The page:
Tournament run could be key for SEC bubble teams

Kentucky coach John Calipari reacts to a call during the second half against Florida at Rupp Arena in Lexington, Ky., Saturday, March 9, 2013. (AP Photo/James Crisp) Show caption
Kentucky coach John Calipari reacts to a call during the second half against Florida at Rupp Arena in Lexington, Ky., Saturday, March 9, 2013. (AP Photo/James Crisp)

Ahead of facing Florida in a pivotal season-finale, Kentucky coach John Calipari curled a wry smile and spit out a pithy mantra upon March’s arrival.

“It’s a one-game season,” Calipari said. “Are you going to play through the ups and downs, or are you gonna die?”

Dark? Certainly.

Apt? Absolutely.

The SEC tournament tips off at Bridgestone Arena in Nashville, Tenn., with a bevy of story lines to track and fates to be sealed in what can safely be described as wide open when No. 12 seed South Carolina and No. 13 seed Mississippi State meet at 6:30 p.m. Wednesday.

No. 13 Florida (24-6), the regular season champion and laden with seniors, is the No. 1 seed and prohibitive favorite.

From there, pick your cliché to describe a season in which only three games and a myriad of tiebreakers separated second-seeded UK (21-10) and No. 9 seed LSU (18-11) in the 14-team bracket.

“I believe this tournament is going to be crazy,” Calipari said Monday.

Heightening the tension are the bubble fates of UK, No. 3 seed Ole Miss (23-8), No. 4 seed Alabama (20-11) — all of whom have double byes into Friday’s quarterfinals — and fifth-seeded Tennessee (19-11).

Saturday, Kentucky, No. 50 in analyst Jerry Palm’s RPI, notched a critical victory over the Gators to potentially land in one of four play-in games for the NCAA tournament.

The Wildcats’ aspirations, though, probably won’t be helped with a victory over the winner of a meeting between seventh-seeded Arkansas (19-12) and No. 10 seed Vanderbilt (14-16) on Friday. Instead, the résumé will probably require defeating Ole Miss or No. 6 seed Missouri (22-9), which is considered an NCAA lock, in the semifinals Saturday.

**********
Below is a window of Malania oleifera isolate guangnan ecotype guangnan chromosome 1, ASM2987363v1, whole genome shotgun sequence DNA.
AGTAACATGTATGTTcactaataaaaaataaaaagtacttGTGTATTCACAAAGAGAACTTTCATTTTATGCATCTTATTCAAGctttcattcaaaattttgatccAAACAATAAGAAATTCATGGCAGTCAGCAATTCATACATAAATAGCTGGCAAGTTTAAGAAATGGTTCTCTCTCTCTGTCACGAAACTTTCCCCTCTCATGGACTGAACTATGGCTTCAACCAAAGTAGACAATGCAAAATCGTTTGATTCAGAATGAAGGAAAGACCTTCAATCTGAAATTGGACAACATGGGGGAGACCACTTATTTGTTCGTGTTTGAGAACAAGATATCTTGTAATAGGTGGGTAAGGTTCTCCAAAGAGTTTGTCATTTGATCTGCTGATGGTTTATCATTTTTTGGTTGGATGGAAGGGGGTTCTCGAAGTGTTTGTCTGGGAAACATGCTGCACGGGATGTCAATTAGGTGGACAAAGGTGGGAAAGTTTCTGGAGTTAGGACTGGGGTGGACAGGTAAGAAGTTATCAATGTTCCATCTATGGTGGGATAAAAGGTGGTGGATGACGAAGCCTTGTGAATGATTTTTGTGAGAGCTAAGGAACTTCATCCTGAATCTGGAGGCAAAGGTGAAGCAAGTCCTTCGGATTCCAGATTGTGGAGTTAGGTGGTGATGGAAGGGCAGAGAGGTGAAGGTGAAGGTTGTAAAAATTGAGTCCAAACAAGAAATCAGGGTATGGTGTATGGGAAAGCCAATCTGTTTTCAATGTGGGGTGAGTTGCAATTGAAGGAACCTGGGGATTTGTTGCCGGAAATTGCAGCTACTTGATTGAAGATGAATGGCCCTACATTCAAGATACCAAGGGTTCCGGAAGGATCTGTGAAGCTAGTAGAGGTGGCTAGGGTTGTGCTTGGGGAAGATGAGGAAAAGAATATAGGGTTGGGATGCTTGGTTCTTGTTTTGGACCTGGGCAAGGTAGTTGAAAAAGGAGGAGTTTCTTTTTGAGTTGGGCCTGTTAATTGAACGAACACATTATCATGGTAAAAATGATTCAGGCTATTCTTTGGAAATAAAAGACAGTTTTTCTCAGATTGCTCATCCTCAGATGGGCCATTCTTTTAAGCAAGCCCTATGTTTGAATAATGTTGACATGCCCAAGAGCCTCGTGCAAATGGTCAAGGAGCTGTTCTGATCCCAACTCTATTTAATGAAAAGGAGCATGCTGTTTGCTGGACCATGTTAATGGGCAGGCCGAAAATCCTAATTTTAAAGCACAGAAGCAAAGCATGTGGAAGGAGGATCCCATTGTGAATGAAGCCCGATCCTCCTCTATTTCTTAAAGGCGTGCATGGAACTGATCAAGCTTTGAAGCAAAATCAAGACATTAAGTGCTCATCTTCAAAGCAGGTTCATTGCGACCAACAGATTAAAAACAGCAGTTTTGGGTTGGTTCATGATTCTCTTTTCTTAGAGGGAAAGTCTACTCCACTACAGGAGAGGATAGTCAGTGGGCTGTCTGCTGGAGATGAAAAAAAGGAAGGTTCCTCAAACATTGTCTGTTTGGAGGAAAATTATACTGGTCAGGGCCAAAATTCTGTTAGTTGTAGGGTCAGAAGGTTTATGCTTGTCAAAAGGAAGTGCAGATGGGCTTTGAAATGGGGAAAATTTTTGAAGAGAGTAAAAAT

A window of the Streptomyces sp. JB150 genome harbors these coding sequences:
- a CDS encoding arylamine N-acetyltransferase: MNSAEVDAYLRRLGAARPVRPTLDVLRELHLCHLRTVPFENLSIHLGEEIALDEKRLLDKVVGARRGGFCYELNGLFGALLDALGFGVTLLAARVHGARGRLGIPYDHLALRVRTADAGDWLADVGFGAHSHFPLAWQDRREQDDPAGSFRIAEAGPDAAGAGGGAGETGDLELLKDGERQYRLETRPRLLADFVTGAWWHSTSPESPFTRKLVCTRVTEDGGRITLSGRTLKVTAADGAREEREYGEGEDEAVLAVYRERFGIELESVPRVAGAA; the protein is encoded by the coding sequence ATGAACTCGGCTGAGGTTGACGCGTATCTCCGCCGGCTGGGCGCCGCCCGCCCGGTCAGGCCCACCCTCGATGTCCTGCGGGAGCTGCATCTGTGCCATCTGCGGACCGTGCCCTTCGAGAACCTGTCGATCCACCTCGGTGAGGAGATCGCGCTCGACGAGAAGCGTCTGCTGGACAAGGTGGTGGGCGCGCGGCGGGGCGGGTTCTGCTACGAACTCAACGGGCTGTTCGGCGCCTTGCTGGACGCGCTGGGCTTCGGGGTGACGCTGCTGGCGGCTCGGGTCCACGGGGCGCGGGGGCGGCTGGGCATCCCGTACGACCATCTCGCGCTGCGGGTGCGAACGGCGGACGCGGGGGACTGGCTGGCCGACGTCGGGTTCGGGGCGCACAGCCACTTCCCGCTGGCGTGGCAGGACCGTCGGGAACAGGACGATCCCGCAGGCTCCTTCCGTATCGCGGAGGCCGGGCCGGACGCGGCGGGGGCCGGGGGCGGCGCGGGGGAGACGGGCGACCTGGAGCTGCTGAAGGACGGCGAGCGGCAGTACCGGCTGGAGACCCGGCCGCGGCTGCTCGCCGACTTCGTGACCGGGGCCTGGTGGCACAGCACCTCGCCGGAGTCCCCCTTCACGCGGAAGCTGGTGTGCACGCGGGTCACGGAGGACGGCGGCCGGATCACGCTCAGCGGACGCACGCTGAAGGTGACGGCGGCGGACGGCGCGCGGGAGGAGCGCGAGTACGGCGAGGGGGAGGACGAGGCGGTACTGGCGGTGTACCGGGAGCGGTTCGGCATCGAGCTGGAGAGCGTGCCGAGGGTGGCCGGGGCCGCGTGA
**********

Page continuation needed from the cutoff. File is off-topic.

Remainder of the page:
Calipari understands the tournament’s games might beef up his program’s résumé but is far from keen on a format that requires at least three victories over three days after the grind of a 30-game regular season.

“There’s an importance to the game, but not to the tournament itself,” Calipari said. “Other years, it’s, ‘You’ve got to win this one, or you’ve got to win two, or you’ve got to win the whole tournament.’ There’s an importance to it that way.”

The Volunteers are in the same position as Kentucky, entering with a No. 55 RPI, a solid schedule ranked 41st, and a 9-9 record against the RPI top 100.

After beating Missouri on the season’s final day, Tennessee coach Cuonzo Martin expressed confidence that the Vols, who in some predictions might be the first team left out of the field, has done enough work to merit an at-large bid.

“I feel like we’ve got it, but we’ve got to keep working,” Martin said.

“The most important thing is Selection Sunday and hearing your name called. To do that, you need to keep winning ballgames.”

Where optimism blooms around UK and UT, there’s pessimism for the Rebels, who had weak strength of schedule ratings and poor losses against lower rated RPI teams in South Carolina (No. 211), Auburn (No. 233), Mercer (No. 135), Dayton (No. 110) and Tulane (No. 188).

“There may be a lot of incentive for teams that have to win the tournament go out there and win four games in a row,” Florida coach Billy Donovan said.

Donovan’s view hints the coach doesn’t believe this is a venue for the Gators’ dominance.

“I don’t think that’s our view at all,” Donovan said.

In February, the Gators were nicked up with injuries to guards Michael Frazier II, Casey Prather and Mike Roasario, along with forward Eric Murphy. They lost four road games and fell off the pace for a No. 1 seed in the NCAA tournament.

At the same time, squads such as No. 8 seed Georgia (15-16) and LSU, overcame poor starts and seasoned their young rosters during the grind of SEC play.

“We’ve had a lot of teams that weren’t playing great in November or December,” Donovan said. “When the league started back in January, teams weren’t playing to their capabilities, but all these teams have gotten better.”

Meanwhile, Georgia coach Mark Fox acknowledged the open nature of the field, but remained deferential to Florida.

“Florida, when healthy, was the best team, and they obviously won the championship,” Fox said. “We got to Nashville with great parity, and it should make for a very exciting tournament.”